Neil Cooper is now Manager Fire, Forest and Roads with Parks, Conservation and Lands. He says since 2003, there has been weed control, blackberry spraying and removal of pine regrowth at the site which is part of Stromlo Forest Park. The splendid kurrajongs have regenerated with vigour among wattles, hardenbergia and callitris.
Many Canberrans recall plantings of kurrajongs on Bullen ridge just upstream from the junction of the Murrumbidgee with the Cotter River. In 1919, Weston recorded that he had planted 1,327 kurrajongs and had sown seed of kurrajongs, acacia species and casuarinas below the ridge on that slope.
Weston and Kurrajong
Tree records at Yarralumla Nursery show that seed of Sterculia diversifolia (as kurrajong was then known), from a private source and also from RMC Duntroon, was sown at Acton Nursery in 1913 in open beds with ‘splendid’ results and more than 2,000 were transplanted.
In 1915, TCG Weston, Officer-in-Charge Afforestation Branch, noted that 2,715 Sterculia were planted on Mt Stromlo though the result was very poor. In 1919 Weston reported that he had planted 1,327 currajongs at Bullen ridge (Murrumbidgee River banks) just upstream from the Murrumbidgee’s junction with the Cotter River and had sown seed of kurrajongs, acacia and casuarinas spp.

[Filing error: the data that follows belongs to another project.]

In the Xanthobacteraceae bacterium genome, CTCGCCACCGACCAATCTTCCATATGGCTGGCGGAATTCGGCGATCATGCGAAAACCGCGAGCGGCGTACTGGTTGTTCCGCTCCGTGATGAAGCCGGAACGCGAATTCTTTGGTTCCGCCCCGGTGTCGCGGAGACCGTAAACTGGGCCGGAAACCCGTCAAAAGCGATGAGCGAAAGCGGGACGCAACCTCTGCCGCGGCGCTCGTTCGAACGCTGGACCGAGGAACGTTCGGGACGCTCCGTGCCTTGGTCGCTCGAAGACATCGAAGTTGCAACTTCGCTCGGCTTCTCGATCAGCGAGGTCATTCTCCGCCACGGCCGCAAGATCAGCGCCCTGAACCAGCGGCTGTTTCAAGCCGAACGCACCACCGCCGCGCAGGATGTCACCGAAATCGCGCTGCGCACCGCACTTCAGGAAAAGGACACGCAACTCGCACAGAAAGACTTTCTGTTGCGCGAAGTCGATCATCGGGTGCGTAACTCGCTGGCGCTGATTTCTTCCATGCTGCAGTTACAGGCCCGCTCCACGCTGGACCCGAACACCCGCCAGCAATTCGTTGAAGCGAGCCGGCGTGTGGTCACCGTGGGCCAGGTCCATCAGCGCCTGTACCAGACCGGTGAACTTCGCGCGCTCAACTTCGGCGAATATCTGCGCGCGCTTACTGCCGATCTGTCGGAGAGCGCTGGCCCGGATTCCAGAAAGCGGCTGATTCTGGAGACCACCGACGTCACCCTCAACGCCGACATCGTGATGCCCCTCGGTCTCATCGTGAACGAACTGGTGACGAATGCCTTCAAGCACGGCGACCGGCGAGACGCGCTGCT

Canberran Dr John Gray OAM, whose thesis was on Weston, records that in 1919 Weston wrote a report on the reafforestation of Mt Majura called “Fodder-Tree Reserve”. He wanted the area to be beautiful and useful, planted with “mountain oak (Casuarina stricta) and Currajong (Sterculia diversifolia) for main slopes and ridges, elms and robinia for the lower slopes and gullies. The area, once cleared of rabbit and stock would, for the most part, be one of seed sowing, in situ, of mountain oak, kurrajong.”
The records at Yarralumla note that seed from Queanbeyan was sown in 1919 and 8,000 kurrajongs were sown on Mt Majura in July 1920.
Kim Wilson, Senior Ranger North District of ACT Parks & Conservation, has access to the summit of Mt Majura. In the nature reserve to the north and south of the tracking station healthy mature stands of kurrajongs grow among asuarinas. These trees can be accessed by foot from surrounding suburbs of Ainslie and Hackett.
Visitors to the National Arboretum Canberra will be able to admire the stands of Kurrajongs and reflect upon the history of these trees in the local district and, in the eye of many a farmer, in the paddocks across Australia from Queensland and the Northern Territory to New South Wales and Victoria. This is a tree to be planted for many reasons and all seasons.